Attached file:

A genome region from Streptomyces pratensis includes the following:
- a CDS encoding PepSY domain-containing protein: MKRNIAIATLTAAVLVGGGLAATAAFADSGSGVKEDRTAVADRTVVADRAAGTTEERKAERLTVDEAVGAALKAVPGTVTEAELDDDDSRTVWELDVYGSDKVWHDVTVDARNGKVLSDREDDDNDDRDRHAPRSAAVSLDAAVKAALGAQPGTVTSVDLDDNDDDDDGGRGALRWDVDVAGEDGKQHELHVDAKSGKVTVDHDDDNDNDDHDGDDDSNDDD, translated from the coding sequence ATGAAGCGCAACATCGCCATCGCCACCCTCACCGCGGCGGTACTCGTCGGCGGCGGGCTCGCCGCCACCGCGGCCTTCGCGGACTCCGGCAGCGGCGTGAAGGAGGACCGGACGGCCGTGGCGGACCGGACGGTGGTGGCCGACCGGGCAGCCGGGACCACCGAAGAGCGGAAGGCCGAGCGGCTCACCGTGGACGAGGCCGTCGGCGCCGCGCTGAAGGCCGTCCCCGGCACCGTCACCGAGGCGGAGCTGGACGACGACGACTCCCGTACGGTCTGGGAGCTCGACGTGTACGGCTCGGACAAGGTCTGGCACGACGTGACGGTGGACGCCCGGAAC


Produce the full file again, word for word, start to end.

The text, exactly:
A genome region from Streptomyces pratensis includes the following:
- a CDS encoding PepSY domain-containing protein: MKRNIAIATLTAAVLVGGGLAATAAFADSGSGVKEDRTAVADRTVVADRAAGTTEERKAERLTVDEAVGAALKAVPGTVTEAELDDDDSRTVWELDVYGSDKVWHDVTVDARNGKVLSDREDDDNDDRDRHAPRSAAVSLDAAVKAALGAQPGTVTSVDLDDNDDDDDGGRGALRWDVDVAGEDGKQHELHVDAKSGKVTVDHDDDNDNDDHDGDDDSNDDD, translated from the coding sequence ATGAAGCGCAACATCGCCATCGCCACCCTCACCGCGGCGGTACTCGTCGGCGGCGGGCTCGCCGCCACCGCGGCCTTCGCGGACTCCGGCAGCGGCGTGAAGGAGGACCGGACGGCCGTGGCGGACCGGACGGTGGTGGCCGACCGGGCAGCCGGGACCACCGAAGAGCGGAAGGCCGAGCGGCTCACCGTGGACGAGGCCGTCGGCGCCGCGCTGAAGGCCGTCCCCGGCACCGTCACCGAGGCGGAGCTGGACGACGACGACTCCCGTACGGTCTGGGAGCTCGACGTGTACGGCTCGGACAAGGTCTGGCACGACGTGACGGTGGACGCCCGGAAC